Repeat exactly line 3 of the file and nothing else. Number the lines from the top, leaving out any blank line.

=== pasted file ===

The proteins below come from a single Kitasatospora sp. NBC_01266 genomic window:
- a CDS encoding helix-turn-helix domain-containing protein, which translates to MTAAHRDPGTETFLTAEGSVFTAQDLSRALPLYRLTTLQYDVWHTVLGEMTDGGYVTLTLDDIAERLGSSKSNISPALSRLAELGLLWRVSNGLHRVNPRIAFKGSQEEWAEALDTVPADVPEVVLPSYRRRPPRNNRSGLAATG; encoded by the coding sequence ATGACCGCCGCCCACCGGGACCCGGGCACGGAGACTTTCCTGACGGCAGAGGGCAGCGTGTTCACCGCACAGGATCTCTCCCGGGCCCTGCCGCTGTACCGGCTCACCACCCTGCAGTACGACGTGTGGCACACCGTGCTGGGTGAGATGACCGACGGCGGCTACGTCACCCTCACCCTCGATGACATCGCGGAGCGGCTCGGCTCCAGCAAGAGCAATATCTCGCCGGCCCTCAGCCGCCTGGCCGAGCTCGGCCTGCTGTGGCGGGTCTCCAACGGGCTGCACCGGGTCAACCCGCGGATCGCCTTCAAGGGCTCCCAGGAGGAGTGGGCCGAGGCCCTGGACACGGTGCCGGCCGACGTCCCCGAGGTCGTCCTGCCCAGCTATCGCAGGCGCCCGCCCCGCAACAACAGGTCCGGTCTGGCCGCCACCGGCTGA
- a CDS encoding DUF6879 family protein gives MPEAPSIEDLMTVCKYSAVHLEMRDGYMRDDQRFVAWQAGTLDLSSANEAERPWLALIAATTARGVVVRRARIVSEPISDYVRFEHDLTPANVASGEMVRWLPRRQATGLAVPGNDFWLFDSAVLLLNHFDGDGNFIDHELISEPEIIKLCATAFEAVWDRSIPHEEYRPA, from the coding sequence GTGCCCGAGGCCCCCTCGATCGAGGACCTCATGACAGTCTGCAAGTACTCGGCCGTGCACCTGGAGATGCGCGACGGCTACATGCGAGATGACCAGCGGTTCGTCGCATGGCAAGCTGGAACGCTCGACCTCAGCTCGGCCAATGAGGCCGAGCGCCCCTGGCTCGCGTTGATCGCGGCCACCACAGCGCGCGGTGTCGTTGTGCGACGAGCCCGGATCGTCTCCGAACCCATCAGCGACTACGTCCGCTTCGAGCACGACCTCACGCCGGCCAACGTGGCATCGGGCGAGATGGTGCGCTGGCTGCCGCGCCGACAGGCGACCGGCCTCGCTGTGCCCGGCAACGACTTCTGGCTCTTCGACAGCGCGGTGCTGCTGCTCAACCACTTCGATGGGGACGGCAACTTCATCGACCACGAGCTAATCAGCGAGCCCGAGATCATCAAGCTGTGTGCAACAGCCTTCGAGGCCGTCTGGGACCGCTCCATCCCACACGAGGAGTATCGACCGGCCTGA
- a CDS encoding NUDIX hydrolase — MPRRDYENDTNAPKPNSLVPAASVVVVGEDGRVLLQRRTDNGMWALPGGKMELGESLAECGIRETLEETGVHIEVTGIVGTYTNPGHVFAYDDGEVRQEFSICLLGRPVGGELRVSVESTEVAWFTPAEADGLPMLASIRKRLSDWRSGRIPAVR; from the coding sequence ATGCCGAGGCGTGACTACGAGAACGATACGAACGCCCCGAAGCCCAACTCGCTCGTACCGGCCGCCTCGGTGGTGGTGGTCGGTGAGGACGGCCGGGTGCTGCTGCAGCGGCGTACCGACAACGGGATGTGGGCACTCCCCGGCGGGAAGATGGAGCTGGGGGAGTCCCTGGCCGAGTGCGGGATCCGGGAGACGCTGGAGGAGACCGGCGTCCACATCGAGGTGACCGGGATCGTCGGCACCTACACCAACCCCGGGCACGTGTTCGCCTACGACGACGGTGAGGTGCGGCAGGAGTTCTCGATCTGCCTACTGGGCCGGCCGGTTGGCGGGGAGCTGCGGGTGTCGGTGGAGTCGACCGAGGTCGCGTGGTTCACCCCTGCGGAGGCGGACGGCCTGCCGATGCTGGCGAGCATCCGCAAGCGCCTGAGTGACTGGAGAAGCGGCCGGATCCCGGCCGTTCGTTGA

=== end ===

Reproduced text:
- a CDS encoding DUF6879 family protein gives MPEAPSIEDLMTVCKYSAVHLEMRDGYMRDDQRFVAWQAGTLDLSSANEAERPWLALIAATTARGVVVRRARIVSEPISDYVRFEHDLTPANVASGEMVRWLPRRQATGLAVPGNDFWLFDSAVLLLNHFDGDGNFIDHELISEPEIIKLCATAFEAVWDRSIPHEEYRPA, from the coding sequence GTGCCCGAGGCCCCCTCGATCGAGGACCTCATGACAGTCTGCAAGTACTCGGCCGTGCACCTGGAGATGCGCGACGGCTACATGCGAGATGACCAGCGGTTCGTCGCATGGCAAGCTGGAACGCTCGACCTCAGCTCGGCCAATGAGGCCGAGCGCCCCTGGCTCGCGTTGATCGCGGCCACCACAGCGCGCGGTGTCGTTGTGCGACGAGCCCGGATCGTCTCCGAACCCATCAGCGACTACGTCCGCTTCGAGCACGACCTCACGCCGGCCAACGTGGCATCGGGCGAGATGGTGCGCTGGCTGCCGCGCCGACAGGCGACCGGCCTCGCTGTGCCCGGCAACGACTTCTGGCTCTTCGACAGCGCGGTGCTGCTGCTCAACCACTTCGATGGGGACGGCAACTTCATCGACCACGAGCTAATCAGCGAGCCCGAGATCATCAAGCTGTGTGCAACAGCCTTCGAGGCCGTCTGGGACCGCTCCATCCCACACGAGGAGTATCGACCGGCCTGA